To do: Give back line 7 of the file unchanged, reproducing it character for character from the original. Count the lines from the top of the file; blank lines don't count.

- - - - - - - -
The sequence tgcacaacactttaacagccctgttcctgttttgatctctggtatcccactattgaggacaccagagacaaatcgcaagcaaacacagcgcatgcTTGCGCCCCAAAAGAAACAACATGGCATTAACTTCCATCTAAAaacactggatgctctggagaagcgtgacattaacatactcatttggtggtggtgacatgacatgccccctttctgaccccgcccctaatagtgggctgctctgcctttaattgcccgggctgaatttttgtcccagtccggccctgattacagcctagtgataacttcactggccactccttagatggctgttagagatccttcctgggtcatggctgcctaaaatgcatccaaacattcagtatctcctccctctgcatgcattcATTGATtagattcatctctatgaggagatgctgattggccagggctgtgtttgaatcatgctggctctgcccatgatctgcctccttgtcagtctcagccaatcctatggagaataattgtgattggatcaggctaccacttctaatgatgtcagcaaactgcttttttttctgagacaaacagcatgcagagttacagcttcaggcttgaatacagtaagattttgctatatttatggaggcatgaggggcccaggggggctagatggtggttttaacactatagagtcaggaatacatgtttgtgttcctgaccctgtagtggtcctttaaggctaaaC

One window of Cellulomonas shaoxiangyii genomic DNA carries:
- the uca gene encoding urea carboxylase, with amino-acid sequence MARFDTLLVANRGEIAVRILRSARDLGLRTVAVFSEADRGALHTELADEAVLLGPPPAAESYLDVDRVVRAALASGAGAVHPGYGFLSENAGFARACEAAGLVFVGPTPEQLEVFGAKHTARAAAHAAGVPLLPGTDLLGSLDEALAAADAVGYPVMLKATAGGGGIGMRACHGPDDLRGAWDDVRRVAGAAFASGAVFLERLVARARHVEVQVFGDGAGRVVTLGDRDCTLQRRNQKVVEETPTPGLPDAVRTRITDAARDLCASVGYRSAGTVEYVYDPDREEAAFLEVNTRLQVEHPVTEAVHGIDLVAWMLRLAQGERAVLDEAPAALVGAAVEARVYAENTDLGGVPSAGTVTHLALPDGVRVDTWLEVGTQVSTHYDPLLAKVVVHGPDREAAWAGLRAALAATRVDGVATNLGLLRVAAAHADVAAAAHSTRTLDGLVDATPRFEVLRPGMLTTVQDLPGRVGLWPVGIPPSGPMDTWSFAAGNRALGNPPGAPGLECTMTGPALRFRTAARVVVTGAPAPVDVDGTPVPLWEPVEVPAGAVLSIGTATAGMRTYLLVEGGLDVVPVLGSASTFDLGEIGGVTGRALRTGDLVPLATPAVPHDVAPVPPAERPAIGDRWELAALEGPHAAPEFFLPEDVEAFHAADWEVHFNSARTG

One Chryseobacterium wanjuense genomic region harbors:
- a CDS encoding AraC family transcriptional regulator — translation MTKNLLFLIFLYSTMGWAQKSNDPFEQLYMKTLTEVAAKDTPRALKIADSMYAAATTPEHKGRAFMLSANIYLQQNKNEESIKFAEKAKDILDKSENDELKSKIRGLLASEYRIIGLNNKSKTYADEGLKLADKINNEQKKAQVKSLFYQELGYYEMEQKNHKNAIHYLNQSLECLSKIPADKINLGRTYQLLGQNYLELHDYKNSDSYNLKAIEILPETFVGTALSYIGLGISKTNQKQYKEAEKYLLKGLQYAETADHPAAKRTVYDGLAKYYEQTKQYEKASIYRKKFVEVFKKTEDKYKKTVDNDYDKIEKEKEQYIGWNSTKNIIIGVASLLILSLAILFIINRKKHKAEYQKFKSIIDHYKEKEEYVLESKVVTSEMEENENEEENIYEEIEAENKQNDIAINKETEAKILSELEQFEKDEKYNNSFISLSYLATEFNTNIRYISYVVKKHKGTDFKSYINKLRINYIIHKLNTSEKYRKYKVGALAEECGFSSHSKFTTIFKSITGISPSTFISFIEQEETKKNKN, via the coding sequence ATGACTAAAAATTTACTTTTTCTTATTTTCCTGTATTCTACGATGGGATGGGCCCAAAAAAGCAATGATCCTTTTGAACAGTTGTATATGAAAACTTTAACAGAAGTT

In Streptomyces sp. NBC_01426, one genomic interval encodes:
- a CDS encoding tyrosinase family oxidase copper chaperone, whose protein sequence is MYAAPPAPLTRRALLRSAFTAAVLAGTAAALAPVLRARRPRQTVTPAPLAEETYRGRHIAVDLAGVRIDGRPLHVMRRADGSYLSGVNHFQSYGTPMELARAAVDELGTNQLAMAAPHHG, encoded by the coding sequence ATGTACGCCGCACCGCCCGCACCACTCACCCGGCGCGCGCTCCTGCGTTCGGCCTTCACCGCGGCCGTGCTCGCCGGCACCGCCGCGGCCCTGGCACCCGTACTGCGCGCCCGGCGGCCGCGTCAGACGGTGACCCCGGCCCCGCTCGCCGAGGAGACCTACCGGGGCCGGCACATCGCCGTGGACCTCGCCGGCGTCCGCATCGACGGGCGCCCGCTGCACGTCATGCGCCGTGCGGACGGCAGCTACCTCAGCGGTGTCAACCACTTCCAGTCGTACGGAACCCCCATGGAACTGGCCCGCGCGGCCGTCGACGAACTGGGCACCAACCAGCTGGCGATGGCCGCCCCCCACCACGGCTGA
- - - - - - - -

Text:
- a CDS encoding tyrosinase family oxidase copper chaperone, whose protein sequence is MYAAPPAPLTRRALLRSAFTAAVLAGTAAALAPVLRARRPRQTVTPAPLAEETYRGRHIAVDLAGVRIDGRPLHVMRRADGSYLSGVNHFQSYGTPMELARAAVDELGTNQLAMAAPHHG, encoded by the coding sequence ATGTACGCCGCACCGCCCGCACCACTCACCCGGCGCGCGCTCCTGCGTTCGGCCTTCACCGCGGCCGTGCTCGCCGGCACCGCCGCGGCCCTGGCACCCGTACTGCGCGCCCGGCGGCCGCGTCAGACGGTGACCCCGGCCCCGCTCGCCGAGGAGACCTACCGGGGCCGGCACATCGCCGTGGACCTCGCCGGCGTCCGCATCGACGGGCGCCCGCTGCACGTCATGCGCCGTGCGGACGGCAGCTACCTCAGCGGTGTCAACCACTTCCAGTCGTACGGAACCCCCATGGAACTGGCCCGCGCGGCCGTCGACGAACTGGGCACCAACCAGCTGGCGATGGCCGCCCCCCACCACGGCTGA